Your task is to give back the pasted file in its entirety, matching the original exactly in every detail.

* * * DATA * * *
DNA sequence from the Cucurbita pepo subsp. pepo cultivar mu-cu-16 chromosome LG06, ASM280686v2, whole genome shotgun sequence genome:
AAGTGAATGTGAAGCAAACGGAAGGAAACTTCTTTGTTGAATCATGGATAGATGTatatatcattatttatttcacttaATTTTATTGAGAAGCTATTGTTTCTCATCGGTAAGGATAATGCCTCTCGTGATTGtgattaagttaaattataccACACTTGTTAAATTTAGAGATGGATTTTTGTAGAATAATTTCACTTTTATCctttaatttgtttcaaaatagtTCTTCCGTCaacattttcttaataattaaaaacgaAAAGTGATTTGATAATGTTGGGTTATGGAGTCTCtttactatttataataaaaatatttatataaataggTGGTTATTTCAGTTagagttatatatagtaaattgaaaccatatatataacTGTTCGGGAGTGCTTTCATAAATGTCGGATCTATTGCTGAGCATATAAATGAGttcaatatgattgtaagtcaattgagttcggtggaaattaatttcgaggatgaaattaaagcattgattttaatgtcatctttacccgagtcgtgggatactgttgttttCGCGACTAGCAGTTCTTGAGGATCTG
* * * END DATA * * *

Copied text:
DNA sequence from the Cucurbita pepo subsp. pepo cultivar mu-cu-16 chromosome LG06, ASM280686v2, whole genome shotgun sequence genome:
AAGTGAATGTGAAGCAAACGGAAGGAAACTTCTTTGTTGAATCATGGATAGATGTatatatcattatttatttcacttaATTTTATTGAGAAGCTATTGTTTCTCATCGGTAAGGATAATGCCTCTCGTGATTGtgattaagttaaattataccACACTTGTTAAATTTAGAGATGGATTTTTGTAGAATAATTTCACTTTTATCctttaatttgtttcaaaatagtTCTTCCGTCaacattttcttaataattaaaaacgaAAAGTGATTTGATAATGTTGGGTTATGGAGTCTCtttactatttataataaaaatatttatataaataggTGGTTATTTCAGTTagagttatatatagtaaattgaaaccatatatataacTGTTCGGGAGTGCTTTCATAAATGTCGGATCTATTGCTGAGCATATAAATGAGttcaatatgattgtaagtcaattgagttcggtggaaattaatttcgaggatgaaattaaagcattgattttaatgtcatctttacccgagtcgtgggatactgttgttttCGCGACTAGCAGTTCTTGAGGATCTG